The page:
What happened to the Russian economy after the revolution and the civil war?

Russia had gone through terribly troubled, bloody years even after overcoming a revolution and a civil war. With disappointing economic data, it was imperative to implement an economic policy that would allow the country to resurface.

The First World War, the Russian Revolution and the Civil War had made Russia a veritable economic wasteland. Proof of this was the economic outlook of 1921, where agricultural production had fallen by as much as a third compared to 1913 (the year immediately prior to Russia’s entry into the First World War). The industry reflected even worse data, since its production was 13% compared to 1913.

With pressing social and economic problems and communists in power, it was urgent to focus on economic reconstruction. For this, the NEP or New Economic Policy was designed, which advocated a mixed economy model in which the State had a very important weight, but in which certain free market elements were also allowed.

Agriculture and industry

To win over the peasantry, they were allowed to sell their surpluses and even free trade was authorized throughout the country. Furthermore, even peasant private property was allowed. With the peasants having the freedom to sell their surpluses, it was intended to enable economic growth and avoid the shortages that had plagued the large cities.

However, the agricultural world was not without tension. And it is that, the differences between farmers were very great. Thus, it was possible to find wealthy peasants, known as kulaks, while on the opposite side were the so-called landless peasants. Despite efforts to restore agricultural production, shortages continued to occur in large cities.

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In relation to shortages and the relationship between agriculture and industry, the crisis of the scissors of 1923 should be noted. Thus, the prices of the industry were much higher than the prices of agricultural products. With the incomes of the peasants falling, it was much more difficult for them to acquire manufactures. All this meant that many farmers turned to subsistence agriculture, ceasing to market their products, which led to shortages.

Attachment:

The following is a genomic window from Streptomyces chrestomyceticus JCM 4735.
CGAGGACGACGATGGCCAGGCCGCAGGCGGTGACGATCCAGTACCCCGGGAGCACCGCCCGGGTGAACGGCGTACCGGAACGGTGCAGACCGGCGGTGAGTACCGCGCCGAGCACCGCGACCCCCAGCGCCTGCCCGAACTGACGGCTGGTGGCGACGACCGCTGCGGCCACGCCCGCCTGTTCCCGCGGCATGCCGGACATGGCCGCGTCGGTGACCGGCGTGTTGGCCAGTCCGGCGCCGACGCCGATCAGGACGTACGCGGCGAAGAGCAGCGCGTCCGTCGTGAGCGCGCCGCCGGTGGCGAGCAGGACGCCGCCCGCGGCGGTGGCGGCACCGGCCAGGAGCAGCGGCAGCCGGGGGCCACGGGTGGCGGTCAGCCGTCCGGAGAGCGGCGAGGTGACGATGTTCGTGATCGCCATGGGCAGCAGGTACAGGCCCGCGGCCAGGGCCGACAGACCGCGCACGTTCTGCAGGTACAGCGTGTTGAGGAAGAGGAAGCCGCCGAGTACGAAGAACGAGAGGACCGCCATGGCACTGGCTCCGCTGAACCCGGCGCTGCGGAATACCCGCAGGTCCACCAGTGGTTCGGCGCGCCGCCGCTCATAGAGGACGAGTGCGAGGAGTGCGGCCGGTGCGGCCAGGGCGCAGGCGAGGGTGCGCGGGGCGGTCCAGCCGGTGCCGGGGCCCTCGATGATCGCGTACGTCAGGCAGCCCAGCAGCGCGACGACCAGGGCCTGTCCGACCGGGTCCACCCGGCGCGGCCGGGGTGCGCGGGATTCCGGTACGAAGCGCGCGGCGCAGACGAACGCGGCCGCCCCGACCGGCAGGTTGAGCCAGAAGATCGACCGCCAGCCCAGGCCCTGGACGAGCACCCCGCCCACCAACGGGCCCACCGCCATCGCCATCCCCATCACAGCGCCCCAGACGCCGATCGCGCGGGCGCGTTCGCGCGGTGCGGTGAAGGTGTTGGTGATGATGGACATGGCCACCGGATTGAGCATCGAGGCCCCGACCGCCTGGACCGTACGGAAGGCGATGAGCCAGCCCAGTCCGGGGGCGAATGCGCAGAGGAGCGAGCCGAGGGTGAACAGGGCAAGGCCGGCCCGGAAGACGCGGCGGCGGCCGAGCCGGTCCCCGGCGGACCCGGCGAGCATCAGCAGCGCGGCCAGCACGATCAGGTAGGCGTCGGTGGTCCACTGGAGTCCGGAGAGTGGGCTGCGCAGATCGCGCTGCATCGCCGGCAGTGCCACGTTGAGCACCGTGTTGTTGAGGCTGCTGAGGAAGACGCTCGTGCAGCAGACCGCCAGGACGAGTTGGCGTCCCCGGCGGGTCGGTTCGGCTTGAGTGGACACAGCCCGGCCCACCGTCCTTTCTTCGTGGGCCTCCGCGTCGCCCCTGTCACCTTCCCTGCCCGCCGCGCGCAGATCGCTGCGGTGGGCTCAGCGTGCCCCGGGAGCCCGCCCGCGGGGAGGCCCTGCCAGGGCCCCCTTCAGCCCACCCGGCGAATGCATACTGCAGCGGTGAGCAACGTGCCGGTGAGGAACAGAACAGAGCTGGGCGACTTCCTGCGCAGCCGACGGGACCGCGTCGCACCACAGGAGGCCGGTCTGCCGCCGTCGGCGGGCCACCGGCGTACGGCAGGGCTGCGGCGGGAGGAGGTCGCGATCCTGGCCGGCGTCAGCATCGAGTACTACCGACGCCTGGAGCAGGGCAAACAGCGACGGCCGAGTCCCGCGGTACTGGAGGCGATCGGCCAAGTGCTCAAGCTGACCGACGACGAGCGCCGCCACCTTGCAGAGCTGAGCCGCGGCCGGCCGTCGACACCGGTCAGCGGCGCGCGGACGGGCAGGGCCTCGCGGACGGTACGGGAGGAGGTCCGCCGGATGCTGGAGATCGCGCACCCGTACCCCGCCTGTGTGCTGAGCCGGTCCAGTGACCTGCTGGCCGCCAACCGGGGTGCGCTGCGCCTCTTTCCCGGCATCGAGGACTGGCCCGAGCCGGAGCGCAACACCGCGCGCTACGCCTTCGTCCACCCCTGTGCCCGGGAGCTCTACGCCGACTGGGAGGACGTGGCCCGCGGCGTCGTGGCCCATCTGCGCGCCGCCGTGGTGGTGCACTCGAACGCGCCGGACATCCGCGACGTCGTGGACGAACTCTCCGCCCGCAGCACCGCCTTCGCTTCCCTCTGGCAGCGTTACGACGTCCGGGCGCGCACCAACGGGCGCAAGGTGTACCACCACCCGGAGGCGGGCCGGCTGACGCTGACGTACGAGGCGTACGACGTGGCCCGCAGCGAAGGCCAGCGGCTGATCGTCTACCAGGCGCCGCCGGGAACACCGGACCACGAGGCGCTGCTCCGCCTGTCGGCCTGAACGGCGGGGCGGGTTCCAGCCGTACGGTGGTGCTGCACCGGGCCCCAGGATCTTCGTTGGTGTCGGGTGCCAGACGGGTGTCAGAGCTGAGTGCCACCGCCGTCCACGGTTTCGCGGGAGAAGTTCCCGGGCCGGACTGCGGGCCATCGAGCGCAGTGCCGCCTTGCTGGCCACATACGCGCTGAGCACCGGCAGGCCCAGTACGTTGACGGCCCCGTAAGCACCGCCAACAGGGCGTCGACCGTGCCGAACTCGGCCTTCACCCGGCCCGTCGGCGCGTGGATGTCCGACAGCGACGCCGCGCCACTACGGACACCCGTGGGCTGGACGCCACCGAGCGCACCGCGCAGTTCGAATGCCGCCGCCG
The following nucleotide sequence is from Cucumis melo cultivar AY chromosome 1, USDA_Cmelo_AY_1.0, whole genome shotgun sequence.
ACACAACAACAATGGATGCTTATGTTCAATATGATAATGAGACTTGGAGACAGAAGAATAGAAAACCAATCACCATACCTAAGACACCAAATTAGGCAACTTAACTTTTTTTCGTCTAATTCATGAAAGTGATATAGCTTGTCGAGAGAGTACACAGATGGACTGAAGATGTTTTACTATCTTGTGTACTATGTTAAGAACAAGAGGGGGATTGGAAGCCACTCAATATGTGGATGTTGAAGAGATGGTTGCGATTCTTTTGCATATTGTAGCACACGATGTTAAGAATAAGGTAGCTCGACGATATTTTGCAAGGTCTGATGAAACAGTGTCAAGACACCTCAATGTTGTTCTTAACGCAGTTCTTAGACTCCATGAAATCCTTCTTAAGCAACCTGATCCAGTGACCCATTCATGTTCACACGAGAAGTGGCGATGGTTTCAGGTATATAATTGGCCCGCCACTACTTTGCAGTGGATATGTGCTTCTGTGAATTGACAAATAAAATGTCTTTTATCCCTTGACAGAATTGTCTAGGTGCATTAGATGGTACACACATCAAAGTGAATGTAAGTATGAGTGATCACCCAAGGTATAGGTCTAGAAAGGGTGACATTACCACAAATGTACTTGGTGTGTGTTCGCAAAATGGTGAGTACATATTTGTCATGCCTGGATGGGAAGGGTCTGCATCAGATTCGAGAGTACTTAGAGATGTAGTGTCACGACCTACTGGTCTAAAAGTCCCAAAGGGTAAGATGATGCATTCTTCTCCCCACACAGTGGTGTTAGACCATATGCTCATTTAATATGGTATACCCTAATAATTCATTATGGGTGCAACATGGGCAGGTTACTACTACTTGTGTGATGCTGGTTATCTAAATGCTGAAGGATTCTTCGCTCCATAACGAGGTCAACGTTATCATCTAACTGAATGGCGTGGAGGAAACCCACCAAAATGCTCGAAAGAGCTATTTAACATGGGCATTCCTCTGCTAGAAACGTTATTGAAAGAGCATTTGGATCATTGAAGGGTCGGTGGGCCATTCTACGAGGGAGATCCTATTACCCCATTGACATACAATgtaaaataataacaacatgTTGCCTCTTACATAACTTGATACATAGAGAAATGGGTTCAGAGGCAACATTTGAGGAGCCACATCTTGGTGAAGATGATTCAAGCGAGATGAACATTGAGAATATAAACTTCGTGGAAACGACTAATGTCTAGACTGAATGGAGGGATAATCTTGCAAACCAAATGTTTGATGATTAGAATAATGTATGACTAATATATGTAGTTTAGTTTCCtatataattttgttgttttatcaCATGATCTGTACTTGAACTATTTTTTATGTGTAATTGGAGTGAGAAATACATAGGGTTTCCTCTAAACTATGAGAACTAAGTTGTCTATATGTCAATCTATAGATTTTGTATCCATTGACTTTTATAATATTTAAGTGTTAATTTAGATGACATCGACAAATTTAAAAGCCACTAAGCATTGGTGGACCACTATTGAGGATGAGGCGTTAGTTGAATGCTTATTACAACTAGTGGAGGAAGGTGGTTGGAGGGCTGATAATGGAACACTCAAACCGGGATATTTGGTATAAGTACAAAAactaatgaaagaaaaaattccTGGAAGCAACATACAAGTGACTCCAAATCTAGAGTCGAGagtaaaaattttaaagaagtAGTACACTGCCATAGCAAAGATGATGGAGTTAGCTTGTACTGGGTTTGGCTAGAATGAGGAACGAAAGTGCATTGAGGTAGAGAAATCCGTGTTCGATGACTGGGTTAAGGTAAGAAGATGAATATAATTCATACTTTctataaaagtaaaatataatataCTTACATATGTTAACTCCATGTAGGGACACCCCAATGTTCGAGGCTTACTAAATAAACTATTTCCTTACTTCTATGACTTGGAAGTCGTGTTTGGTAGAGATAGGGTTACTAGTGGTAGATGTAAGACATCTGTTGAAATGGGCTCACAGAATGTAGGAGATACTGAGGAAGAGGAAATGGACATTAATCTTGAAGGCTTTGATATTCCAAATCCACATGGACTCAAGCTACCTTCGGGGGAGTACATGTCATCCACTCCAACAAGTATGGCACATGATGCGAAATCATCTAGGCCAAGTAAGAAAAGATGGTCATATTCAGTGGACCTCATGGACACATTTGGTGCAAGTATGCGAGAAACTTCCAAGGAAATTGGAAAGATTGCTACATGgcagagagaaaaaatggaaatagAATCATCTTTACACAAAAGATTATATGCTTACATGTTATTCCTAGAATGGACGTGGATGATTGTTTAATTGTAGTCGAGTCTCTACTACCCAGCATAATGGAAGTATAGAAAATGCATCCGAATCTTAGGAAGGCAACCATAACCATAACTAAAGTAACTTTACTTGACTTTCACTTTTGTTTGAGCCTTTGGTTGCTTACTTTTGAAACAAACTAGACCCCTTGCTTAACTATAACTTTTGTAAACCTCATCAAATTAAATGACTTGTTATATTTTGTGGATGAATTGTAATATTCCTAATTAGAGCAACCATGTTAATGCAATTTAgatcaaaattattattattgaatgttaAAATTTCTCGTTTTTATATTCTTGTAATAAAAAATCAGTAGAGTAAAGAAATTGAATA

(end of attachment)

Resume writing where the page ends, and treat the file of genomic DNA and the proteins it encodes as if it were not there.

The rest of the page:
At the industrial level, it was decided to grant a certain degree of self-management, although it is true that the State continued to have the reins of large industries and vital sectors such as railways or banks. On the other hand, smaller farms were no longer in the hands of the state. In this way, the state assumed a leading role in the economy, but offering some quotas of economic freedom.

Economic recovery

Another factor that had wreaked havoc on the Russian economy was the extremely high level of inflation. Trying to answer this problem, it was decided to eliminate the old rubles. With the old coin out of circulation, a new coin called “chevrotsa” was issued. These new currency issues were much more reasonable, taking into account the effects they could have on inflation.

At the international level, the USSR or Union of Soviet Socialist Republics sought to seek recognition from the great powers. Thanks to trade agreements with countries such as Germany, Japan and the United Kingdom, the resurgence of the Russian economy was possible.

Although the recovery was proceeding apace, it took until 1927 for Russia to recover the production figures prior to its entry into the First World War.

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The end of the New Economic Policy

However, there were significant dissensions among the Communists. There were those who saw in the NEP or New Economic Policy a way to restore capitalism in Russia. Many sectors of communism felt betrayed by the free market elements that the NEP incorporated, among them Josef Stalin stood out.

After Lenin’s death in 1924 a ruthless power struggle broke out in the Soviet Union. Stalin emerged victorious from the struggle and took the reins of the USSR, establishing a fierce dictatorship in which any discrepancy would be harshly repressed.

As early as 1929 the NEP was withdrawn and a centrally planned economy was established. The State, through an important bureaucratic system, had total control of the economy, which was organized in five-year plans.

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